How to set priorities

swimmingI previously wrote about the importance of setting goals. Now I’d like to tell you about how to set priorities, the things you have to (and want to) do to meet your goals.

Focus on what’s important to you.

Choose priorities that are important – either they will help you achieve loftier ambitions or they will prevent catastrophe. These priorities will help you get wherever you want to go.

I think it’s great to pursue lofty and life-changing goals. Want to cure cancer? A Nobel Prize? The Presidency? Good for you. But when it comes to organizing your life, it pays to work towards more realistic priorities.

Want to cure cancer? Then a realistic first priority might be to earn an A in biology this semester. Or to get into medical school. Or to survive a semester of medical school. Therefore, you can have lofty goals, but to attain them, you first need to cut them down to more realistic priorities. As a rule of thumb, try to come up with priorities that you can accomplish within one year.

Want to win an Olympic Gold Medal in swimming? Here’s a priority: Learn to swim.

I really respect renaissance people who can do many different things. However, when setting priorities, it’s a good idea to stay focused. Because Miller’s Law says that a person can keep track of seven tasks at a time, at most, then if you have set more than seven priorities for yourself, then they’re not really priorities anymore. (After all, by definition, priorities can only exist when some other things aren’t priorities.)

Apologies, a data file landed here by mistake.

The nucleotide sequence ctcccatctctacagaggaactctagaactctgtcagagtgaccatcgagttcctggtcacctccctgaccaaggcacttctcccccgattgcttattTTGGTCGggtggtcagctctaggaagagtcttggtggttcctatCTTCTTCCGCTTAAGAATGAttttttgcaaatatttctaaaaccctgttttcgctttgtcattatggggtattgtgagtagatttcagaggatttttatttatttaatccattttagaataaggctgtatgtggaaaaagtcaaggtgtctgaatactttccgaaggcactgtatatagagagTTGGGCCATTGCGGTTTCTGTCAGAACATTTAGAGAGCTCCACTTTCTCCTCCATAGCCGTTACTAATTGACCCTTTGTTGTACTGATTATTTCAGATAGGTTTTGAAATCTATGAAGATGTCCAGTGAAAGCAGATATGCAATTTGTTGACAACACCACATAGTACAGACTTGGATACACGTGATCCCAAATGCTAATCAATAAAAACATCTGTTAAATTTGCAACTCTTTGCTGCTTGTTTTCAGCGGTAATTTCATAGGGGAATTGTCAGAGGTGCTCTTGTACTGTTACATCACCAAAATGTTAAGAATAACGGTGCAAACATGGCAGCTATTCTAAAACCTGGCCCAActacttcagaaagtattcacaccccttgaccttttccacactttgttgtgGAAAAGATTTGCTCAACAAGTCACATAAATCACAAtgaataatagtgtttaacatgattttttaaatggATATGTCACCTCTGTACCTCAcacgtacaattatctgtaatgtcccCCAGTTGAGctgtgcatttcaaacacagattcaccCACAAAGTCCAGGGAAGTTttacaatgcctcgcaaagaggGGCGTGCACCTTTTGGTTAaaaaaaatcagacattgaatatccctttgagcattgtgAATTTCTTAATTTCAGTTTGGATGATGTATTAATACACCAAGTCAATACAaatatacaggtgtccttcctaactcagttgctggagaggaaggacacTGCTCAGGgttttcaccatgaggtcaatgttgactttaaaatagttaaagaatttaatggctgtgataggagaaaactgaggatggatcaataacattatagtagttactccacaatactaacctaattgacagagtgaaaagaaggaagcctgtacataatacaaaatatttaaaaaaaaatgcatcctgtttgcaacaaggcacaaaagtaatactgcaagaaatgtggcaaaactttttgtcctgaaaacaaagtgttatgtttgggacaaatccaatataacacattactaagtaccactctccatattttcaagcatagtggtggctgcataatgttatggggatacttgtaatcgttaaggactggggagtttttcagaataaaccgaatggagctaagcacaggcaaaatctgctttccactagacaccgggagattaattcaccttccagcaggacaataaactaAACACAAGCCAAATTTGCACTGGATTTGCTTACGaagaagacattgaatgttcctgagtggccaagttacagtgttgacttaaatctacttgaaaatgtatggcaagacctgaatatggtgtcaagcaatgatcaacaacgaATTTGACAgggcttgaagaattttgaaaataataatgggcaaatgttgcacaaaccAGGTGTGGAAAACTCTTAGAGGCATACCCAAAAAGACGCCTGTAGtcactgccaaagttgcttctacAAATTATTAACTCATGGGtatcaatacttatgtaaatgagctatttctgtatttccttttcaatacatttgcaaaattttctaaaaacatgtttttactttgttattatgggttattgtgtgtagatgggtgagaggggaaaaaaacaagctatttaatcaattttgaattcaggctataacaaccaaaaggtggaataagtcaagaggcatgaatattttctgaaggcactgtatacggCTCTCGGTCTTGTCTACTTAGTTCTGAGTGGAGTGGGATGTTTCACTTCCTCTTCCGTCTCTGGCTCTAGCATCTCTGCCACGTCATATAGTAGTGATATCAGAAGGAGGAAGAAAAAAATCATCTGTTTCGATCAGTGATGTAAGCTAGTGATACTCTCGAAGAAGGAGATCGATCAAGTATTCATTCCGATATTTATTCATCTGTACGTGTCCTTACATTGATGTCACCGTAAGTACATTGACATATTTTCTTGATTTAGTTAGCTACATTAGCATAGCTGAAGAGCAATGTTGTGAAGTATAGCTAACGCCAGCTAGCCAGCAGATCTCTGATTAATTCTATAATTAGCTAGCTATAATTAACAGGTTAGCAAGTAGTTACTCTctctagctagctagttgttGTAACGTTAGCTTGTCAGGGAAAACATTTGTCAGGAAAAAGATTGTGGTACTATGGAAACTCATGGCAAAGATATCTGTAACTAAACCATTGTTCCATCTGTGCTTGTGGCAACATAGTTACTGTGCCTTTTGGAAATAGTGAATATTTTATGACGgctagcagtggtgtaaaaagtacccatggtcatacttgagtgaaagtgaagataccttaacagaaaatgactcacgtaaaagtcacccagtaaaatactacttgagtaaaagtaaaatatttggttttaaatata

That said, it’s not a good idea to put all your eggs in one basket and work on only one thing. You should have a sufficient number of priorities that you can switch between them when circumstances put some on hold, or when you need a break. You can mix business with pleasure: Find a new job and Be a good parent.

You can set simple and seemingly boring priorities for yourself that keep your life going. For example, as a professor, I turn each course I teach into a priority: Teach Accounting 101. As an administrator, my priority is to: Chair the Department. Earning your living and doing different components of your job well, on a daily basis, is an important principle to work towards, and to keep in mind as an important priority.

[Image: swimming by Jim Bahn, on Flickr]


About Mark P. Holtzman

Chair of Accounting Department at Seton Hall University. PhD from The University of Texas at Austin. Worked at Deloitte's New York Office. BSBA from Hofstra University.

One comment

  1. Pingback: How to organize your e-mail folders « Freaking Important

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